In Biblical terms, that idea of belonging is typically referred to as an “Assurance of Salvation.” In other words, it is the assurance — the absolute conviction — that I find my belonging in Christ himself and, as it relies on Christ’s work and call, and not on me, that it can never be lost either on this side of eternity or on the other. It is truly a permanent and assured belonging in the courts of God that cannot be lost, stolen, or even given away.
The Heidelberg Catechism words this idea this way: “For that reason, he assures me of eternal life by His Holy Spirit.” The Apostle Paul writes to the Christians in Rome:
“The Spirit himself confirms in our spirit that we are children of God. And if children, then also heirs — even heirs of God and sharing an inheritance with Christ, if it is true that we suffer together in order that we may be glorified together.”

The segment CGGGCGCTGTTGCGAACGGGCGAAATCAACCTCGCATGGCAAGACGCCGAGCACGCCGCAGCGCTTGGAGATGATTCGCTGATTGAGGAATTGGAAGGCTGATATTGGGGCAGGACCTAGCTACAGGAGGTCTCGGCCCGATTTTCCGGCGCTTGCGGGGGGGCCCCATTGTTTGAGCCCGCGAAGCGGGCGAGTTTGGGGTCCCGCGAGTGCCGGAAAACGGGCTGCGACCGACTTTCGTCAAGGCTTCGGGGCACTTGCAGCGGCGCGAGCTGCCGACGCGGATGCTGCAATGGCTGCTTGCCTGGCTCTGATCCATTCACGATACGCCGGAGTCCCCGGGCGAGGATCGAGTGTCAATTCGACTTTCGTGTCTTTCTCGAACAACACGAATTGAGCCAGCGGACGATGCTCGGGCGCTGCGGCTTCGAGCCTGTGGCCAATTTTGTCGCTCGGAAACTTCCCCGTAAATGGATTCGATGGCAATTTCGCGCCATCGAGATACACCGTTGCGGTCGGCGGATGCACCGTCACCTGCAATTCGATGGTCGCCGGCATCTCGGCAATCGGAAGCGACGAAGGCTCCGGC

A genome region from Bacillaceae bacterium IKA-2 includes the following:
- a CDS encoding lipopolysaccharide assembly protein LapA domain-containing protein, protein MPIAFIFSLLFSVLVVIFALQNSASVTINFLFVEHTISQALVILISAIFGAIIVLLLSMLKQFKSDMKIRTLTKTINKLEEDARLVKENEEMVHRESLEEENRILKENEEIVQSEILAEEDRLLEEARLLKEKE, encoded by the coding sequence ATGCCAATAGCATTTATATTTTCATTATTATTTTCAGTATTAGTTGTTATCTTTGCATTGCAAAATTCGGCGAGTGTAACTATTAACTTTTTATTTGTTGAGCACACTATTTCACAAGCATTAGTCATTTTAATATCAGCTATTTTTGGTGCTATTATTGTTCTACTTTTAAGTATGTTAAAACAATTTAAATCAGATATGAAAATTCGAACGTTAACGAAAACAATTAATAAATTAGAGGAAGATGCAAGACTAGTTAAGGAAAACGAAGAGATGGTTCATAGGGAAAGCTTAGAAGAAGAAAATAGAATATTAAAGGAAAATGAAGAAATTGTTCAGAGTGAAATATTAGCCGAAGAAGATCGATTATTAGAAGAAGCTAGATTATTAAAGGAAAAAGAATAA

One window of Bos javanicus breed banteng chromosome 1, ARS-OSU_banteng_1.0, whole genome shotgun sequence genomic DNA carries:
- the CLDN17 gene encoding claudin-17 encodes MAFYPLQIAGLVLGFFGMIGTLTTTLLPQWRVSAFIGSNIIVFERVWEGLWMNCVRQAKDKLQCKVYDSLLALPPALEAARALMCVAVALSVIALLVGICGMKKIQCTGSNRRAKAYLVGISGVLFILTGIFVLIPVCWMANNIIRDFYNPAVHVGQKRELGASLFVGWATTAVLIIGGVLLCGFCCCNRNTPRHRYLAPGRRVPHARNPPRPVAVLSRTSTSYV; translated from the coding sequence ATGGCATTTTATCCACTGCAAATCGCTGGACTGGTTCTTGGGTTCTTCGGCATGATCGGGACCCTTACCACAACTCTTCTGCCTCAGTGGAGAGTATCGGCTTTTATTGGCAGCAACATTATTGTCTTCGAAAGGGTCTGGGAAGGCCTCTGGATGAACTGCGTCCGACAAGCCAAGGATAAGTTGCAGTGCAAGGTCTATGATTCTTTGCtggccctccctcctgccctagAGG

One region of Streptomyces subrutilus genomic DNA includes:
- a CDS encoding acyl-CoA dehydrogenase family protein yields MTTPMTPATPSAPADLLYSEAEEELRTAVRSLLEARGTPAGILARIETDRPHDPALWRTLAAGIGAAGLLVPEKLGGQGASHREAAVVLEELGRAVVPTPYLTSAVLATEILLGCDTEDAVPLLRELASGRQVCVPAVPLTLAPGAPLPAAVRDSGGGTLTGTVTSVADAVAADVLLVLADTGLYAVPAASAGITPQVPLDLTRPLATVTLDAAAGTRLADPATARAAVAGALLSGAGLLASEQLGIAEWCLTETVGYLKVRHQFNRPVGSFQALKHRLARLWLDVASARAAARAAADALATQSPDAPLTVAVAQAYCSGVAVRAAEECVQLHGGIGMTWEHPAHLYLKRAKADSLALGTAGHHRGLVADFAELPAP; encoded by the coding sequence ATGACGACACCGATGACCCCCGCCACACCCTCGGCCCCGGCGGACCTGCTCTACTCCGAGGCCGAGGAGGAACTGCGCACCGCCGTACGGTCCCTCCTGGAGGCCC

The promise to believers is two-fold. First, if we are Christians we find our assurance coming from the Holy Spirit. This does not come from our works, our church membership, our genealogy, etc… it comes directly from God himself. Second, if we have this assurance, then we are not simply children of God, but as children we are heirs of the Kingdom. Yes, we will suffer together (think the way the church should engage alongside of one another) and we will face challenges, but there is a promise that we will be glorified together, in this case, at the second-coming of our Lord. And, as God is Truth and as God is unchanging, this testimony from God the Holy Spirit is one that cannot be lost or forfeited. To suggest otherwise would make God a liar and that is a dangerous accusation.